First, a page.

When on holiday in Cuba Internet access does exist ... but! To access it is a step by step process: first you have to buy an access card and then find and get to a WiFi (weefee) zone. Standing or sitting on a pavement or a park bench getting access. With a slow and limited connection.
When you are accustomed to easy internet access having it so limited is like having one hand chopped off. It is impossible to use apps like Speak and Translate or Google maps. There is no access to the Internet to look up information about sightseeing sites or events.
Food is generally quite bland and quite greasy – but served in king-sized quantities. In many cases what it lacks in quality it makes up in quantity.
Eating in tourist frequented places is premium priced.
Manufacturing appears to have evaporated – many imported products could be made in Cuba. Saving foreign exchange and employing people throughout the supply chain.
There are many countries and individuals that could assist if the leaders showed some creativity and vision. The Cuban people would respond to the opportunity.
There are piles of garbage on the roadsides of highways and in some towns and villages. Why? Wouldn't it be a simple task to arrange garbage collection?
In the cities we visited sidewalks and roads are littered with broken glass. Something I always notice and is a pet hate. To me it’s a sign that people don’t care. This blight is in complete contrast to countries in Asia like the Philippines and Vietnam where it is rare.
With free education system isn’t one of the most basic lessons … do not litter? Do not break bottles on sidewalks.
Using Homestay.com we made accommodation bookings for our complete itinerary. The prices of rooms per night varied from USD49 (extravagant in Santa Clara) through the USD30’s to USD20’s per night.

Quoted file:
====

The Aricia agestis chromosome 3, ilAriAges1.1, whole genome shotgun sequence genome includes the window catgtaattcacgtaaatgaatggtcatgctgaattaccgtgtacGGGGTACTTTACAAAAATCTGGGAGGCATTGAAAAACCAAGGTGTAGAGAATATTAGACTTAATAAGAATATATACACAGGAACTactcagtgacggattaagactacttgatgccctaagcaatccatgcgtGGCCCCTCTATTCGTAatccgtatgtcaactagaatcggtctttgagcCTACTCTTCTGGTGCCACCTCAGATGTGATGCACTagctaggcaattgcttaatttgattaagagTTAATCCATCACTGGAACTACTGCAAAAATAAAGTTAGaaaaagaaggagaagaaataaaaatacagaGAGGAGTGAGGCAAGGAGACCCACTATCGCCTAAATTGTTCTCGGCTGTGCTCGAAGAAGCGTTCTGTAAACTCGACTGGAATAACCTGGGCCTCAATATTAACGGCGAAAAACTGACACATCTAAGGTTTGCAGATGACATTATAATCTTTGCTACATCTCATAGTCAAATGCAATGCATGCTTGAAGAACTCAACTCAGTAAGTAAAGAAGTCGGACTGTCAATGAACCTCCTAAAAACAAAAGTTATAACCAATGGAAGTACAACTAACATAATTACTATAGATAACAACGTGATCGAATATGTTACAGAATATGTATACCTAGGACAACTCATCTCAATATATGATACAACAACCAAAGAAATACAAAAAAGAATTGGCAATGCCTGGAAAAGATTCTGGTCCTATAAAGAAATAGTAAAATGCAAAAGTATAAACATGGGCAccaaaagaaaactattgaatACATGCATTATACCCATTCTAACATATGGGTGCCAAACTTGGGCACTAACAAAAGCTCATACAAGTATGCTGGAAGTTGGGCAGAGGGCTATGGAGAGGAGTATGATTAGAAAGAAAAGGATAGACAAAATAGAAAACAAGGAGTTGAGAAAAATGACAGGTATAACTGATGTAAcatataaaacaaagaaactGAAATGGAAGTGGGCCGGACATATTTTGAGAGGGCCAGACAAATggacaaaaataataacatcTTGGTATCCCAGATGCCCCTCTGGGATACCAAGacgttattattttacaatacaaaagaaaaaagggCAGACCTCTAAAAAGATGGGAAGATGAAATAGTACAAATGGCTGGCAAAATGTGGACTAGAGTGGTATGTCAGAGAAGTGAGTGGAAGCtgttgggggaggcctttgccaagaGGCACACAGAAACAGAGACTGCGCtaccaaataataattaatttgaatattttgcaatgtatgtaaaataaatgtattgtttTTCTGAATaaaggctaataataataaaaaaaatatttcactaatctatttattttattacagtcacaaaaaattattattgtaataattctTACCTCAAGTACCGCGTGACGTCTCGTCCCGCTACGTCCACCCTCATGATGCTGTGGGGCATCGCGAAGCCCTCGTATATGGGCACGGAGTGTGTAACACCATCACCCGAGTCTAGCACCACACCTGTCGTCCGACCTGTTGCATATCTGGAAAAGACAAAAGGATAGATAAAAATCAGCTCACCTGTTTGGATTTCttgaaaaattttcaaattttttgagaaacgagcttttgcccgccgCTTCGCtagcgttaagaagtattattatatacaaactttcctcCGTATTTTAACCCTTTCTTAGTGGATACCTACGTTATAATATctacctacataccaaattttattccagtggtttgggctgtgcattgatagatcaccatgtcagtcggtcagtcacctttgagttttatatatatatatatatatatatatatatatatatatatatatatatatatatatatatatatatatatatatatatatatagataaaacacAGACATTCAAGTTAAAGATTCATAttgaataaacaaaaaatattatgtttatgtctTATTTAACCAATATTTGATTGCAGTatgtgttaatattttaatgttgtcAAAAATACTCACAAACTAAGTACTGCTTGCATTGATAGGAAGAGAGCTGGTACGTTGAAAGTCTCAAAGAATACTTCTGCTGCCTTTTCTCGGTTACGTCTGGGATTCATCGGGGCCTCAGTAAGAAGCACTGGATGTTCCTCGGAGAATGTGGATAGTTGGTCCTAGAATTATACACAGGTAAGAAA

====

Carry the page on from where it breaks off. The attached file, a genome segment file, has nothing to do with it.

The price didn’t always have a direct correlation to the room, or the breakfasts or the hosts ... often less was more. Although some hosts didn’t speak much English we managed to communicate using the Spanish Dictionary and Google Translate apps (Android and IOS) and hand gestures!
One improvement of the casa particular service is that they could organise the transfer from the airport or bus station to prevent their customers being taken advantage of by taxi drivers.
We were shocked by the laundry costs at some casas. Our first load of laundry in Cuba cost more than 3 weeks in Vietnam!!!
Cuba has a unique, weird two currency system and no one seems to understand why. Local people get paid in pesos (looks like a lot!) and many of the items they buy are priced in convertible pesos or CUC (looks like a little). The official exchange rate is 25 pesos to a CUC.
Then the official exchange rate is 1.00 CUC to 1.00 USD but in exchanging them and with ATM fees it is more like 1.10 USD to a CUC.
What are the benefits of this two currency system? Why does it exist?
On a mission to help others expand their horizons. Who knows where they can end? Passionate about learning and embracing the changing world. Adventurous and skeptical but optimistic!